Eventually, the acolytes grew fewer in number and we knew that Durga and her powers were no longer needed.  We left our home and traveled, secretly helping people when we saw a need.

     

    The peoples of Asia thrived under her hands.  She inspired artists, poets, political reform, religion, and social harmony.  I am proud to have served as her companion and I am blessed that she agreed to be my wife.

     

    We have had a very long and a happy life and it would have been wrong for me to leave you thinking that I was miserable or disappointed with the choice I made.  It took me some time to learn to live without you, Kelsey, and I’ll admit that there were many times I cursed my decision to stay behind, but destiny treated me well and I have a family and a life that has enriched me and made me a better man.

     

    Speaking of family, Phet informed me that I am my own ancestor.  One of my descendants was my great, great, great grandfather which means your baby gets his eyes from me.  I’m sorry I kept that from you, bilauta.

     

    Ren, forgive me for my jealous impetuous youth.  Whatever good I have done in the world, whatever strides I have made as a man, it was because I was able to look to my brother for an example.  For what it’s worth, you would have made a great king. Treasure your time with your family for the days pass quickly.

     

    Kelsey, there is still a piece of my heart that belongs to you.  I have cherished it all these centuries.  You were the angel that saved me from a life squandered and your influence has impacted me in more ways than you know.  The warmth, kindness, and love you offered when you decided to save two lost tigers changed the course of my life.  A happy ending was promised and a happy ending was delivered. Every single day my heart swells with gratitude for you.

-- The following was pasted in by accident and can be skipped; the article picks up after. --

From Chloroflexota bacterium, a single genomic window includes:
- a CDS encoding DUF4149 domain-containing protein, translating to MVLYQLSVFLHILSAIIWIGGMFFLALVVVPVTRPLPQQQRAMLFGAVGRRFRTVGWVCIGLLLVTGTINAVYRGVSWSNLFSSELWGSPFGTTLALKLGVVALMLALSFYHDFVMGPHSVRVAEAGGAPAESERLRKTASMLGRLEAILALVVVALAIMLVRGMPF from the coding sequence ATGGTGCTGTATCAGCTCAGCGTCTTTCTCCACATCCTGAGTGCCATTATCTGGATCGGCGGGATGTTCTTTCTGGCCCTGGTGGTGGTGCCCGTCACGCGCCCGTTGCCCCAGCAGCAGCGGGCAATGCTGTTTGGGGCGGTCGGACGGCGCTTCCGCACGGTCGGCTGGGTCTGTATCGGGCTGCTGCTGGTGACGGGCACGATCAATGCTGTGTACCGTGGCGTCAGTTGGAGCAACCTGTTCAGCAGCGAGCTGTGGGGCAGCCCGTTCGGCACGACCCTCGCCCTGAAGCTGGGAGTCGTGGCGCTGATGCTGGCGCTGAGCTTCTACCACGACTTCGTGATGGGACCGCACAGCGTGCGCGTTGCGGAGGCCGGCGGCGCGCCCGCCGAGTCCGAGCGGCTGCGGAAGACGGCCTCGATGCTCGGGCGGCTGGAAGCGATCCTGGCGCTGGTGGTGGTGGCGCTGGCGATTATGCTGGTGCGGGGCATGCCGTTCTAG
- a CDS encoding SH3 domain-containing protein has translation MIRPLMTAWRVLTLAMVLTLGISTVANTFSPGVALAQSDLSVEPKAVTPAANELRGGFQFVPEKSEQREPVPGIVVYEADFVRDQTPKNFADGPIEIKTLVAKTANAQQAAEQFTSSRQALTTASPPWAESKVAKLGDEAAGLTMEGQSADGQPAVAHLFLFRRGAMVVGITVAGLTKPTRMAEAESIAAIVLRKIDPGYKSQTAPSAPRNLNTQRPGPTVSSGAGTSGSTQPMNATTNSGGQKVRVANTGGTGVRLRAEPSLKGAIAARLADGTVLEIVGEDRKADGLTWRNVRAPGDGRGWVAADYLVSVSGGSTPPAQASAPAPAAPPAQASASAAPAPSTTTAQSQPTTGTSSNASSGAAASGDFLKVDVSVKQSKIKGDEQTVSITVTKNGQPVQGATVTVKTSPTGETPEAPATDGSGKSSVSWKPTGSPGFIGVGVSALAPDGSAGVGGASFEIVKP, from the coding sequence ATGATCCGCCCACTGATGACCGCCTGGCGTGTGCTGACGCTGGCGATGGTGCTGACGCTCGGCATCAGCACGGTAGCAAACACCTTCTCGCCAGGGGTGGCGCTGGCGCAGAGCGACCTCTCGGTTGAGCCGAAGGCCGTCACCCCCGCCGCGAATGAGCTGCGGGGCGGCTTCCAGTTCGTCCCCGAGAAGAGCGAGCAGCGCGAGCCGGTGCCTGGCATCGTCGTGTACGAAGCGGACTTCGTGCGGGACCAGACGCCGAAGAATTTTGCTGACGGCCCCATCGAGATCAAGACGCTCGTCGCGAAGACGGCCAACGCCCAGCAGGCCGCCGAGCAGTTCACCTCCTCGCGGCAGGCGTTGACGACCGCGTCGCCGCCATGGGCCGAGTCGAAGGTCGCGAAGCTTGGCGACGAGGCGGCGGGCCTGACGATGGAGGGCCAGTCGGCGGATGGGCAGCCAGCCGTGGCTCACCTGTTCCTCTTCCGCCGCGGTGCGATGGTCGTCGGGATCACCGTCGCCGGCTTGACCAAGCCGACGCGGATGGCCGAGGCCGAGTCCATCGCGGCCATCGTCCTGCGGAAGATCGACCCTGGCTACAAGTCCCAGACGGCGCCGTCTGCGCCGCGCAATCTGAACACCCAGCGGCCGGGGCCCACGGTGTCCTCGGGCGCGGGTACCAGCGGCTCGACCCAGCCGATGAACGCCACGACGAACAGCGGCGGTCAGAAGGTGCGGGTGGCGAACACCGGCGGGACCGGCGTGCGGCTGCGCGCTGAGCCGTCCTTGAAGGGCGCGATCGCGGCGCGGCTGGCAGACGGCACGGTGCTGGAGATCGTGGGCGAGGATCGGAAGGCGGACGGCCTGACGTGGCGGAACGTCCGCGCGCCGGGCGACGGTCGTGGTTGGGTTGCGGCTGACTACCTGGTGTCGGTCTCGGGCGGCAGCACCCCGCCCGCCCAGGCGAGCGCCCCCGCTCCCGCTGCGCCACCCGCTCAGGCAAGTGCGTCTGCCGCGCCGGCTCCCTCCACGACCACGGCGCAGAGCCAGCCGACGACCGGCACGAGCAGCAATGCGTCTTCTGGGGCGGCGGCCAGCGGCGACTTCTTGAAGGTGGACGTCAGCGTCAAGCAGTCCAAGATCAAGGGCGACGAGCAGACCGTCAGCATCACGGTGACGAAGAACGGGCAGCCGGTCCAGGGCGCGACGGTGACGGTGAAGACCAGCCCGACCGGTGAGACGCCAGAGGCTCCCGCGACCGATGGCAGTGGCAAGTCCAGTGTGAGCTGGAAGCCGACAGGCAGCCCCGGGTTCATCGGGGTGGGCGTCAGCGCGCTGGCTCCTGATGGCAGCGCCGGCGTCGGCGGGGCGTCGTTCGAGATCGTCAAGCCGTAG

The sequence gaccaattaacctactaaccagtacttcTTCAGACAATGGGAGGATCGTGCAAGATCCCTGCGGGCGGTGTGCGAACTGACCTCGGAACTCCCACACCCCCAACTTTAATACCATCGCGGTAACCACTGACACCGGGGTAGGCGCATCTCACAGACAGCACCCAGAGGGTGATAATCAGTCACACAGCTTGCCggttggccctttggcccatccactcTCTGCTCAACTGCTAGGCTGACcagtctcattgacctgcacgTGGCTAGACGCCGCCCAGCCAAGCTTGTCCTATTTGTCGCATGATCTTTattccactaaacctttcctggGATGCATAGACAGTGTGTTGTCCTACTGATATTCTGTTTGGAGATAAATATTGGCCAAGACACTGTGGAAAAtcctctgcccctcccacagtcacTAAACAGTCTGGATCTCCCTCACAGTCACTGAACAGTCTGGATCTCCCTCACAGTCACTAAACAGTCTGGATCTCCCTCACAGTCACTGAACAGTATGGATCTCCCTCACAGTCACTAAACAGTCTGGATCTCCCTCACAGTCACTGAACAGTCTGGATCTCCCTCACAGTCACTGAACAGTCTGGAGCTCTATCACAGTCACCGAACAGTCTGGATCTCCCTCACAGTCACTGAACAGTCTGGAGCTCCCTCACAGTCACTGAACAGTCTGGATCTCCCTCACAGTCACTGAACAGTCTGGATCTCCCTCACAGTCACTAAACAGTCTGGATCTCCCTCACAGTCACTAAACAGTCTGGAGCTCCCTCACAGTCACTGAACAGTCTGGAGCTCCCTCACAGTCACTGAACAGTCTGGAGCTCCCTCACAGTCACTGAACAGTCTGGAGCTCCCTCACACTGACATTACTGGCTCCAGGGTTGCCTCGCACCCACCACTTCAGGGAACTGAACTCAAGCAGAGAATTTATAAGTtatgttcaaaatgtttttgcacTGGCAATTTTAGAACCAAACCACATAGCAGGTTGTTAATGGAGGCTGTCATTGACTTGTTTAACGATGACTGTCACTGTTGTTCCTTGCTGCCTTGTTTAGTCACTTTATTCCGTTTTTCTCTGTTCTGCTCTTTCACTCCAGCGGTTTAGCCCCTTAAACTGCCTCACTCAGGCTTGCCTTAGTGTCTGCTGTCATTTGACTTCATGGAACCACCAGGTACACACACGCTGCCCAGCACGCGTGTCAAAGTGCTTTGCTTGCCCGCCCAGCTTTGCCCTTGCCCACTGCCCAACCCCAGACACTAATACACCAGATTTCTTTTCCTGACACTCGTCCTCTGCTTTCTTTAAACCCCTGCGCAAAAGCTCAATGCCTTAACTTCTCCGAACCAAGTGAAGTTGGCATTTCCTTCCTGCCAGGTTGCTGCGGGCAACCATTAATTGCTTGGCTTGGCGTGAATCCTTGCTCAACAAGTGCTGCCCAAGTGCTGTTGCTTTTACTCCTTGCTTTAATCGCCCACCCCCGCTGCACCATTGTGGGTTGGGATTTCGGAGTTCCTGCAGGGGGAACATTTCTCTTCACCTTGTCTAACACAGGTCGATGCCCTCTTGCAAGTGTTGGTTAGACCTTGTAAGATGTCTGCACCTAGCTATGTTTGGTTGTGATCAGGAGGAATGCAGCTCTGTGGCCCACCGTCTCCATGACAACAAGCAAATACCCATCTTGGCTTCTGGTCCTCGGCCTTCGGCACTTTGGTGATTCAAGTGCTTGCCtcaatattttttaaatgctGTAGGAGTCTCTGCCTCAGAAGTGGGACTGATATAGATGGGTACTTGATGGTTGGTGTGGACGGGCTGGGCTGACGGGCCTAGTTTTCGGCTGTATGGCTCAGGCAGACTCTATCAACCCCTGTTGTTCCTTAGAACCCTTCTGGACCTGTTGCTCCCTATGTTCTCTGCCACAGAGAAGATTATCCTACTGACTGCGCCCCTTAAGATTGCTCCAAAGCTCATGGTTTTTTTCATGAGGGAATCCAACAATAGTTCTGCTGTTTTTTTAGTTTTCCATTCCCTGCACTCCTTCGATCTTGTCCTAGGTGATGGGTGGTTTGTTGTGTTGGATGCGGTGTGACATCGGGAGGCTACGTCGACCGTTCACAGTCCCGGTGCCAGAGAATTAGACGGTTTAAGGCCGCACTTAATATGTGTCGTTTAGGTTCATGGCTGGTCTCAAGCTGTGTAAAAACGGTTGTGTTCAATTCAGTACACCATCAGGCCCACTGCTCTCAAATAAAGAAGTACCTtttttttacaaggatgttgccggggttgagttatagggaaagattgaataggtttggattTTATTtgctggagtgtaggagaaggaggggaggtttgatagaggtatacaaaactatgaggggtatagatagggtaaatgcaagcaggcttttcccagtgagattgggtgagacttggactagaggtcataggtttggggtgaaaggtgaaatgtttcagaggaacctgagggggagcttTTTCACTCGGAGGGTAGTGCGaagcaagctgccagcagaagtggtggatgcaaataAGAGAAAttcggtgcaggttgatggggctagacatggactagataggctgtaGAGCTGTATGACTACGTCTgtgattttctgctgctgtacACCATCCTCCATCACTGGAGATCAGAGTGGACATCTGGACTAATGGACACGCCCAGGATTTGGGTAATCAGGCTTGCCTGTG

If there is one regret that I have, it’s that I wish I could pass through the long centuries with you.  I miss you both, but I know that your lives will be full and rich.  May your love for one another continue to grow and may you find joy in the life you build together.

     

    Perhaps in another time and another place we will meet again.

     

    Kishan.

     

    As Ren pulled his wife and son close a tear trickled down the old man’s cheek. Then, as if knowing they were sad, little Anik let out a heart wrenching wail.

    Kelsey laughed and said, “I’d say he’s got a pretty good roar, wouldn’t you?”

    Ren rubbed her back and replied, “I wouldn’t expect anything less from a Rajaram.”

    With those final words, the silent observer wrapped his hand around the amulet. With a smile and a tear in his eye, he disappeared, leaving behind the carved Seal of the Rajaram Empire tucked carefully in the baby’s cradle. He didn’t know if future generations would have need of it, but if so, he believed that the creedo engraved upon it—Viveka—Wisdom, Jagarana—Vigilance, Vira—Bravery, and Anukampa—Compassion—would always be found in the heart of a Rajaram.

    This entry was posted in Bonus Material, Tiger's Destiny.

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    Colleen Houck
    Colleen Houck

    New York Times Bestselling author Colleen Houck is a lifelong reader whose literary interests include action, adventure, paranormal, science fiction, and romance. When she's not busy writing, she likes to spend time chatting on the phone with one of her six siblings, watching plays, and shopping online. Colleen has lived in Arizona, Idaho, Utah, California, and North Carolina and is now permanently settled in Salem, Oregon with her husband and a huge assortment of plush tigers.